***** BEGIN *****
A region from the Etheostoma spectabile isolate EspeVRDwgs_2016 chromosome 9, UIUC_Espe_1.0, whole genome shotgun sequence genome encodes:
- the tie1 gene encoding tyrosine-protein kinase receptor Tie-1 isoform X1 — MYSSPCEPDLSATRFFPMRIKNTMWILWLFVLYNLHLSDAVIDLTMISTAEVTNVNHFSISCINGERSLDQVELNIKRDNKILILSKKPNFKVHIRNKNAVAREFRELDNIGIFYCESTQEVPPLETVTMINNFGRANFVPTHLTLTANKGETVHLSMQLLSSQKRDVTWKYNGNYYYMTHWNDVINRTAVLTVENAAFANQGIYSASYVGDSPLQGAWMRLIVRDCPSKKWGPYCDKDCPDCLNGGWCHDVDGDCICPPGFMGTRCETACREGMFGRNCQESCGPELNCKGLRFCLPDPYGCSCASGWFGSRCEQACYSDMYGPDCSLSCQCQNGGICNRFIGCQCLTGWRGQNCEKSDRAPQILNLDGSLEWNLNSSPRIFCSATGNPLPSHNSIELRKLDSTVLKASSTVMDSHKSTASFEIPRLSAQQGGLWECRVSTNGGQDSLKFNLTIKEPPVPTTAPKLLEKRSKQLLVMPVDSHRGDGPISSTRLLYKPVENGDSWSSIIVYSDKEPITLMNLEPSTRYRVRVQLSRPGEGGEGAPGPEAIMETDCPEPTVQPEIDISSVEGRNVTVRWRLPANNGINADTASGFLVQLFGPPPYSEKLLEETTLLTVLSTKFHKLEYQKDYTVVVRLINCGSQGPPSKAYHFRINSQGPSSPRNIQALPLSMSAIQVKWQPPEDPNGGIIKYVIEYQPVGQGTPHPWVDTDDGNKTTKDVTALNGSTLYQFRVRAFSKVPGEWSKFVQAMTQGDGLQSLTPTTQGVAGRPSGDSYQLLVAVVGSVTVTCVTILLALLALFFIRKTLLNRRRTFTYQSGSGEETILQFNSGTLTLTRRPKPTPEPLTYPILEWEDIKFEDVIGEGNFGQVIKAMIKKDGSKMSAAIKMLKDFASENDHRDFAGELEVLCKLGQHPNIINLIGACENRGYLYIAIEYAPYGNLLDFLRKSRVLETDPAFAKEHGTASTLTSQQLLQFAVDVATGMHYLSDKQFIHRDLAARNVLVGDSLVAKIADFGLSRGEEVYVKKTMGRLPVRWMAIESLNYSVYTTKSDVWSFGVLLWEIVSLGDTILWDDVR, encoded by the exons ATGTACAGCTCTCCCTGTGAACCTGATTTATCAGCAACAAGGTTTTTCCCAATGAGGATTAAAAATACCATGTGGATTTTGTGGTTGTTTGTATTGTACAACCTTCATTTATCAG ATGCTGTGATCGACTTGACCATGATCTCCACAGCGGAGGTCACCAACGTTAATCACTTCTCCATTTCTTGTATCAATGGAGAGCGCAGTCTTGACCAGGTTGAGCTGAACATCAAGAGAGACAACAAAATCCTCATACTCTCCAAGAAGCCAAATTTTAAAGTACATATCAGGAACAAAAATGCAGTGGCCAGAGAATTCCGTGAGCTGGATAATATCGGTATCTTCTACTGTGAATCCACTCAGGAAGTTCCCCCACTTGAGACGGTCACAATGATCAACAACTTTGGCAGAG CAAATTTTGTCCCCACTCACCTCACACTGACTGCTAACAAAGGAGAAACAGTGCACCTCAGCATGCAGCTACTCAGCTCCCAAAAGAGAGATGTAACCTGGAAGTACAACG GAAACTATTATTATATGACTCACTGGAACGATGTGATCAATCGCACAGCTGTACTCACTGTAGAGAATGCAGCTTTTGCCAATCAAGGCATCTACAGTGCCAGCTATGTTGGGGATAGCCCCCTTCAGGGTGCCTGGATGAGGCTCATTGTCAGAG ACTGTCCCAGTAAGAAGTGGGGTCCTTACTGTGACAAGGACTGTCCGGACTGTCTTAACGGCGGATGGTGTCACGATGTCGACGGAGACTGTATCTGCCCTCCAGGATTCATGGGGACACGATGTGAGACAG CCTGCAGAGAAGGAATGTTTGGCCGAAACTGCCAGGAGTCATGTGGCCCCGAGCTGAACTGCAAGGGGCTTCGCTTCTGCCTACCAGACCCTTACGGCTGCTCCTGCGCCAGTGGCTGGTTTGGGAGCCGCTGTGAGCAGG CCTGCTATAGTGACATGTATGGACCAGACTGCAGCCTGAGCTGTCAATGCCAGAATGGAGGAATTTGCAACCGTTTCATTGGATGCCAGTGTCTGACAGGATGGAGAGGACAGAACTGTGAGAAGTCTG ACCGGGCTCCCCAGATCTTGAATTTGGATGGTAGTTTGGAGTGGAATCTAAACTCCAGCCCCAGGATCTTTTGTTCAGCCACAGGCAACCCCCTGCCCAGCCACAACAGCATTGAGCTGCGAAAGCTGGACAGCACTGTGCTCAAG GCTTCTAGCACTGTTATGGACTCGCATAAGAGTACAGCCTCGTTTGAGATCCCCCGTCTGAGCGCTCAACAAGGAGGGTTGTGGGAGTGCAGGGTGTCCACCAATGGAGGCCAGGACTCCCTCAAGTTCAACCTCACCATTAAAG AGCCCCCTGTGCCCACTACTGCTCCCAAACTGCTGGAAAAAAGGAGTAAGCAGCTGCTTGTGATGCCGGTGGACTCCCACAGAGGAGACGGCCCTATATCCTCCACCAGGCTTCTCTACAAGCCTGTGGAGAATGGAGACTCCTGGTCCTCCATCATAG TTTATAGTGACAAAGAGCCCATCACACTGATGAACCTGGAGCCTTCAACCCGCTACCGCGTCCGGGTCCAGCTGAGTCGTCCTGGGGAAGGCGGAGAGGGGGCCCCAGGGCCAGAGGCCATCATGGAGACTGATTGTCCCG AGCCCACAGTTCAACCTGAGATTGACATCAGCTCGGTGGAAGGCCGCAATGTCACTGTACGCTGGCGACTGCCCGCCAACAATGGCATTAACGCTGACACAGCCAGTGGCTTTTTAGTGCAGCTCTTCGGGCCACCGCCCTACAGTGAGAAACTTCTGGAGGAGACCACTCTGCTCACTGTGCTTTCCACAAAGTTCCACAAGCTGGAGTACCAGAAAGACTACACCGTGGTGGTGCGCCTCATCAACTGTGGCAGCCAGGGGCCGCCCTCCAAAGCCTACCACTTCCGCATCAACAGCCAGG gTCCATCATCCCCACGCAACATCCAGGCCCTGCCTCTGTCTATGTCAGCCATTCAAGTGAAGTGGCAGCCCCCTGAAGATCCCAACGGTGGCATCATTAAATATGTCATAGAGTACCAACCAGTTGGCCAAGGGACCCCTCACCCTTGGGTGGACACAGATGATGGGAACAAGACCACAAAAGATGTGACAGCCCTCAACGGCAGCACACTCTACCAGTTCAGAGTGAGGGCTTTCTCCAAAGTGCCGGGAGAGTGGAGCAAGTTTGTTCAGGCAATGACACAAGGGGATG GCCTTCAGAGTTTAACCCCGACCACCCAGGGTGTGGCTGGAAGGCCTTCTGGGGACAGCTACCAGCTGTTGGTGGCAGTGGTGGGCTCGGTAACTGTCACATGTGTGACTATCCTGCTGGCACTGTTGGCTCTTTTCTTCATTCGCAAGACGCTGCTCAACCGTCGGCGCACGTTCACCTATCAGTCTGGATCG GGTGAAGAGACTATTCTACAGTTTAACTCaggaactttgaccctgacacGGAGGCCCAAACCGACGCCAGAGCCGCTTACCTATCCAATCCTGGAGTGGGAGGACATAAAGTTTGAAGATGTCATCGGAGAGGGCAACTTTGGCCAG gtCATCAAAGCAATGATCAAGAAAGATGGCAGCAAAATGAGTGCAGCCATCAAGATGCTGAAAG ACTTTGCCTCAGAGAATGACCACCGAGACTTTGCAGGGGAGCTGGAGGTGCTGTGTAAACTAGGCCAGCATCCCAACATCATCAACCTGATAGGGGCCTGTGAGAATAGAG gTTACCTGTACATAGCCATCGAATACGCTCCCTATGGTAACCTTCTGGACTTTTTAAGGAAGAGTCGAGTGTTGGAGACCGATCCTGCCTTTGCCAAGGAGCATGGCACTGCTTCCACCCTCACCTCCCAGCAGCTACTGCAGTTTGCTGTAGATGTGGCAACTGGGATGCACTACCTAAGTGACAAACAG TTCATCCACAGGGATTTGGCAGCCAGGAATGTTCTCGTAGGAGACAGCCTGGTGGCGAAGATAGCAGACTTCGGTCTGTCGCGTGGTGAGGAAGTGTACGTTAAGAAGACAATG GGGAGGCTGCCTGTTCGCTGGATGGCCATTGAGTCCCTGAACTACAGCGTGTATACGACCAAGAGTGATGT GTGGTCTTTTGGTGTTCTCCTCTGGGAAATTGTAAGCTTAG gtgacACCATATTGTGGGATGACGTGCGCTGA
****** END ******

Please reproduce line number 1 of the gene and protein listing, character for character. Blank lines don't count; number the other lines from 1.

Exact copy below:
A region from the Etheostoma spectabile isolate EspeVRDwgs_2016 chromosome 9, UIUC_Espe_1.0, whole genome shotgun sequence genome encodes: